Graphical overview

0 Q&A 413 Views Apr 20, 2023

Palmitoylation is a unique and reversible posttranslational lipid modification (PTM) that plays a critical role in many cellular events, including protein stability, activity, membrane association, and protein–protein interactions. The dynamic nature of palmitoylation dictates the efficient sorting of various retinal proteins to specific subcellular compartments. However, the underlying mechanism through which palmitoylation supports efficient protein trafficking in the retina remains unclear. Recent studies show that palmitoylation can also function as a signaling PTM, underlying epigenetic regulation and homeostasis in the retina. Efficient isolation of retinal palmitoyl proteome will pave the way to a better understanding of the role(s) for palmitoylation in visual function. The standard methods for detecting palmitoylated proteins employ 3H- or 14C-radiolabeled palmitic acid and have many limitations, including poor sensitivity. Relatively recent studies use thiopropyl Sepharose 6B resin, which offers efficient detection of palmitoylated proteome but is now discontinued from the market. Here, we describe a modified acyl resin–assisted capture (Acyl-RAC) method using agarose S3 high-capacity resin to purify palmitoylated proteins from the retina and other tissues, which is greatly compatible with downstream processing by LC-MS/MS. Unlike other palmitoylation assays, the present protocol is easy to perform and cost-effective.

Graphical overview

0 Q&A 443 Views Apr 5, 2023

The trafficking and sorting of proteins through the secretory-endolysosomal system is critical for the proper functioning of neurons. Defects in steps of these pathways are associated with neuronal toxicity in various neurodegenerative disorders. The prion protein (PrP) is a glycosylphosphatidylinositol (GPI)-anchored protein that follows the secretory pathway before reaching the cell surface. Following endocytosis from the cell surface, PrP sorts into endosomes and lysosomes for further recycling and degradation, respectively. A few detailed protocols using drug treatments and fluorescent dyes have previously allowed the tracking of PrP trafficking routes in real time in non-neuronal cells. Here, we present a protocol optimized for primary neurons that aims to monitor and/or manipulate the trafficking and sorting of PrP particles at several steps during their secretory-endolysosomal itineraries, including (a) ER export, (b) endocytosis, (c) lysosomal degradation, and (d) accumulation in axonal endolysosomes. These primary neuron live assays allow for the robust quantitation of accumulation and/or degradation of PrP or of other membrane-associated proteins that transition from the ER to the Golgi via the cell surface.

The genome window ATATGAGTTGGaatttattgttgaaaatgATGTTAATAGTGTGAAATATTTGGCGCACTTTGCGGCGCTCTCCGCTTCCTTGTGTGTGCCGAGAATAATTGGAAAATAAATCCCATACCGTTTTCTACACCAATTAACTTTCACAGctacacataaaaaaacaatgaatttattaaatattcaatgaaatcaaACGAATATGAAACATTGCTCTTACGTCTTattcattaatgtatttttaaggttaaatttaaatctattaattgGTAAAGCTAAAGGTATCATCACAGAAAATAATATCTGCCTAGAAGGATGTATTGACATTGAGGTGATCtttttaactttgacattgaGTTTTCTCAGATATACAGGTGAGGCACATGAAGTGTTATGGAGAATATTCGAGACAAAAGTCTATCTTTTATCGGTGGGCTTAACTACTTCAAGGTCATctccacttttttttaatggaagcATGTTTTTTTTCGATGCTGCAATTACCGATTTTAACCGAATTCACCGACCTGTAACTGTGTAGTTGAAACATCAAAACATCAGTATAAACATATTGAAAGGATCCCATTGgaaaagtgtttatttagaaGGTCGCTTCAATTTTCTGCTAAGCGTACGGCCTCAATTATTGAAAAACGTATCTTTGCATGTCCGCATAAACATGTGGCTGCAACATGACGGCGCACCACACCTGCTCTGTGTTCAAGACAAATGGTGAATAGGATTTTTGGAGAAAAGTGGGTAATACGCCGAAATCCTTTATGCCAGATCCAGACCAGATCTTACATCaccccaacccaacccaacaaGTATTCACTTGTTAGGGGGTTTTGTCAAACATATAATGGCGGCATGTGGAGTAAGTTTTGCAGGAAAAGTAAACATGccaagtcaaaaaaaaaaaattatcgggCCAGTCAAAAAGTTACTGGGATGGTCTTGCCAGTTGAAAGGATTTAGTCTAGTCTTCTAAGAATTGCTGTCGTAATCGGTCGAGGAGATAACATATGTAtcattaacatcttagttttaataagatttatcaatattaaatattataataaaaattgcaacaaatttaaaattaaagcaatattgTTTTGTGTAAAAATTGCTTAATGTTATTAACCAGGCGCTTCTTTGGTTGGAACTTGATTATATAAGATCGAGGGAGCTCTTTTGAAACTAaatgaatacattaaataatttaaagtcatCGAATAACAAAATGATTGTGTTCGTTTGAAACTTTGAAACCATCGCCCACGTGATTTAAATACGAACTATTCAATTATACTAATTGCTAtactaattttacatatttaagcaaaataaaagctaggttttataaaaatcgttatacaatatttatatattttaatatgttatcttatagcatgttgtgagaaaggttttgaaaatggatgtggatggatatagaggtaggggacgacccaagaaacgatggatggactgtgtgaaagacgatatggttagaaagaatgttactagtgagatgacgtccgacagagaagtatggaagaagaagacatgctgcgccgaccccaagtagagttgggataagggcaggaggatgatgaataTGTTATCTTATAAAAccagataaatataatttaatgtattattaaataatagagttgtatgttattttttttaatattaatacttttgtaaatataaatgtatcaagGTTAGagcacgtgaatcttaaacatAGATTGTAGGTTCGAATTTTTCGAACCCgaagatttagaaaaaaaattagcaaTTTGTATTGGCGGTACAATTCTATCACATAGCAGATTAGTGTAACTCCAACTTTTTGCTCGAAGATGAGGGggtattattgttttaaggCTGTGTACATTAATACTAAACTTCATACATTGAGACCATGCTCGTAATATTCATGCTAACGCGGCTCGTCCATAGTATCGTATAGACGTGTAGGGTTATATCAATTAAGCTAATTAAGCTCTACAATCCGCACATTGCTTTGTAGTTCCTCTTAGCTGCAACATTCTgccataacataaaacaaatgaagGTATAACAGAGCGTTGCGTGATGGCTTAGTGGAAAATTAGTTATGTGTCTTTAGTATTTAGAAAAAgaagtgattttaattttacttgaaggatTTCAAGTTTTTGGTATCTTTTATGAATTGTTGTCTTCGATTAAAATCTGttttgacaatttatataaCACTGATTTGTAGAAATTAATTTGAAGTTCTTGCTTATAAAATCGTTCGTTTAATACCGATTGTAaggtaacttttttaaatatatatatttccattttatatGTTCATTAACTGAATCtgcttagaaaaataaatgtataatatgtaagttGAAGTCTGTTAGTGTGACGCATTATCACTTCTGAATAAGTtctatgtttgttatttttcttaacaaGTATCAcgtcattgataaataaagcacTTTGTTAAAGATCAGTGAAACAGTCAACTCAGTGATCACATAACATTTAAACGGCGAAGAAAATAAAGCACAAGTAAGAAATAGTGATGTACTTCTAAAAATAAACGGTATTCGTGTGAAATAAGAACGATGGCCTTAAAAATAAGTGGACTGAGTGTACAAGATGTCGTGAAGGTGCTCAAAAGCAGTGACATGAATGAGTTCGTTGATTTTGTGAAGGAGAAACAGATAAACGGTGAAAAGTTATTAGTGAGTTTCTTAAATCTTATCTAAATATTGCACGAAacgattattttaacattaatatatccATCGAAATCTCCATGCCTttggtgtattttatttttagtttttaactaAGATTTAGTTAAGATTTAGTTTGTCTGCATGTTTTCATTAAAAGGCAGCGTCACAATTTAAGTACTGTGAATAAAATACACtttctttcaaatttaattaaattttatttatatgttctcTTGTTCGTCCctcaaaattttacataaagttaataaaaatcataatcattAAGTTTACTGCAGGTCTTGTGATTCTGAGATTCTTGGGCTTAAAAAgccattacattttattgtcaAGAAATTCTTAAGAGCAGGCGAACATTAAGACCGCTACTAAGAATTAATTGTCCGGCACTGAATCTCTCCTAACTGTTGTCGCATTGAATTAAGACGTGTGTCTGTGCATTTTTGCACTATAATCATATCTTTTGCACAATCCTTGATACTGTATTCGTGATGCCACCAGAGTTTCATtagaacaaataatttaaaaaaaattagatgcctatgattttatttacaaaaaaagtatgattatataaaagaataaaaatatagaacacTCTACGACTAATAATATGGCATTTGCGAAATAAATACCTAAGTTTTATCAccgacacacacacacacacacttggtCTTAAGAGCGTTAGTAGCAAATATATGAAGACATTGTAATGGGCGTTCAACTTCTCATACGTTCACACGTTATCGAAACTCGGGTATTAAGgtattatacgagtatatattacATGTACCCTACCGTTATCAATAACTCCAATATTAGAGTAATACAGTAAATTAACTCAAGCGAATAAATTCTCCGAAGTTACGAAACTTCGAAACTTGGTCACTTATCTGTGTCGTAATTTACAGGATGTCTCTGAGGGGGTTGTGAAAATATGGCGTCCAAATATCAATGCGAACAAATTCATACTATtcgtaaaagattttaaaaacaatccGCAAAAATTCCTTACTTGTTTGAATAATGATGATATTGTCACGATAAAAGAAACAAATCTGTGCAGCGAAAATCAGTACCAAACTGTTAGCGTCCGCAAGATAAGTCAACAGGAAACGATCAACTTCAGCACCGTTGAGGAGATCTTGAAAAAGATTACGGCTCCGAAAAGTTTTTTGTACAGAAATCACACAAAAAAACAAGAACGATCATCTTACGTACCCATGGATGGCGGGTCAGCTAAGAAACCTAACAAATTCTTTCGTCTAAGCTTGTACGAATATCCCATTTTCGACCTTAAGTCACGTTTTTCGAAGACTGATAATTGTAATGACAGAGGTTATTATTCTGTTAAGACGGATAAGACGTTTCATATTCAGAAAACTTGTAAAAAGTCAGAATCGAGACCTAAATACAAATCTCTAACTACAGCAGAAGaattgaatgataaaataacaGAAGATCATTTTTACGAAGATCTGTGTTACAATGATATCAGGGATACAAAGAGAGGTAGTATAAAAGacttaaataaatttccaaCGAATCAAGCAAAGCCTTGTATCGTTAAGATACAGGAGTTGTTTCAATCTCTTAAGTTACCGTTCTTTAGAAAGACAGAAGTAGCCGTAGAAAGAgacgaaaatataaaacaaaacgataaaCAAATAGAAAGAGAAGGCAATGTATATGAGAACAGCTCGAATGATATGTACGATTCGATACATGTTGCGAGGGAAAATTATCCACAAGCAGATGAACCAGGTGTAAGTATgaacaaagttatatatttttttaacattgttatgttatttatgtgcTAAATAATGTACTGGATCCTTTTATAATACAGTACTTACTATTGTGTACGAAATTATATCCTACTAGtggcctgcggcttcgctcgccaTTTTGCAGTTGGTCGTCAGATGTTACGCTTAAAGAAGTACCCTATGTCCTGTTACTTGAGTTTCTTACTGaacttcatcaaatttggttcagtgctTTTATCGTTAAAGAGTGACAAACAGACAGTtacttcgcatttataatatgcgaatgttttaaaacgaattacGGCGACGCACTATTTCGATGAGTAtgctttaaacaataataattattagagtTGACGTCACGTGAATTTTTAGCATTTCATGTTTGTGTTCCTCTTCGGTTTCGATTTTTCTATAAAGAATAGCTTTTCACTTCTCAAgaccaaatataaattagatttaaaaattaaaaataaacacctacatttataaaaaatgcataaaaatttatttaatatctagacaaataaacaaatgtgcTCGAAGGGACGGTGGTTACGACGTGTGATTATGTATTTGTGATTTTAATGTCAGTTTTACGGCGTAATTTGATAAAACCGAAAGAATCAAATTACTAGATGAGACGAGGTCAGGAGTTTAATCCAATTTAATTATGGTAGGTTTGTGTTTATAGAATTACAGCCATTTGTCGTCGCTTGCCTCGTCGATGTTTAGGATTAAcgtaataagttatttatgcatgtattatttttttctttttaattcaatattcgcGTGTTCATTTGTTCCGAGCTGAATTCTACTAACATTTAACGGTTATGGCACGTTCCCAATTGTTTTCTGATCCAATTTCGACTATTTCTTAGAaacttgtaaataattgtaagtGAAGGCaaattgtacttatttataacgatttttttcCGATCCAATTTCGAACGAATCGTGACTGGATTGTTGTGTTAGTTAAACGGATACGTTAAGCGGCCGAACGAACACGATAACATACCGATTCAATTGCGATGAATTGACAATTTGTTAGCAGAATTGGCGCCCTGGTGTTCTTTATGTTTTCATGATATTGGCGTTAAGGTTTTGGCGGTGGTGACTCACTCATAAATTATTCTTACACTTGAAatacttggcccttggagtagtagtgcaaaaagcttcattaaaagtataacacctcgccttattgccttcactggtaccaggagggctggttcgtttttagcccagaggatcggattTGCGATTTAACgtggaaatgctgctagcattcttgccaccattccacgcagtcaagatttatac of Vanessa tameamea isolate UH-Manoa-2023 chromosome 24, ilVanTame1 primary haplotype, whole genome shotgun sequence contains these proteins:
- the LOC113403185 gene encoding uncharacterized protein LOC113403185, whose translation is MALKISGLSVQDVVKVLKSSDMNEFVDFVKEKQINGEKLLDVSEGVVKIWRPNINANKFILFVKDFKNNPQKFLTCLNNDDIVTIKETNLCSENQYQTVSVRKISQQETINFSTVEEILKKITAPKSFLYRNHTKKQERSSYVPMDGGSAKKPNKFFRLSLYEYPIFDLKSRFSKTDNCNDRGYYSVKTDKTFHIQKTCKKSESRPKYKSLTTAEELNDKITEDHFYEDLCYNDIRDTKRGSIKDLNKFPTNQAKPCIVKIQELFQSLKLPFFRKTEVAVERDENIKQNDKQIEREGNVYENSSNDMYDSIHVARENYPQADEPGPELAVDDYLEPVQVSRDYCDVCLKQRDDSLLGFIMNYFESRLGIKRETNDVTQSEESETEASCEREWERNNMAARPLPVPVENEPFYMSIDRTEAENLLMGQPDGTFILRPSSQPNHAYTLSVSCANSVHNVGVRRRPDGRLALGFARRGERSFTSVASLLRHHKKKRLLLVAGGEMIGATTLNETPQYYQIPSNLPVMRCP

Graphical abstract

0 Q&A 186 Views Apr 5, 2023

Zebrafish is an excellent model to study vertebrate neurobiology, but its synaptic components that mediate and regulate fast electrical synaptic transmission are largely unidentified. Here, we describe methods to solubilize and immunoprecipitate adult zebrafish brain homogenate under conditions to preserve electrical synapse protein complexes. The methods presented are well-suited to probe electrical synapse immunocomplexes, and potentially other brain-derived immunocomplexes, for candidate interactors from zebrafish brain.

0 Q&A 118 Views Apr 5, 2023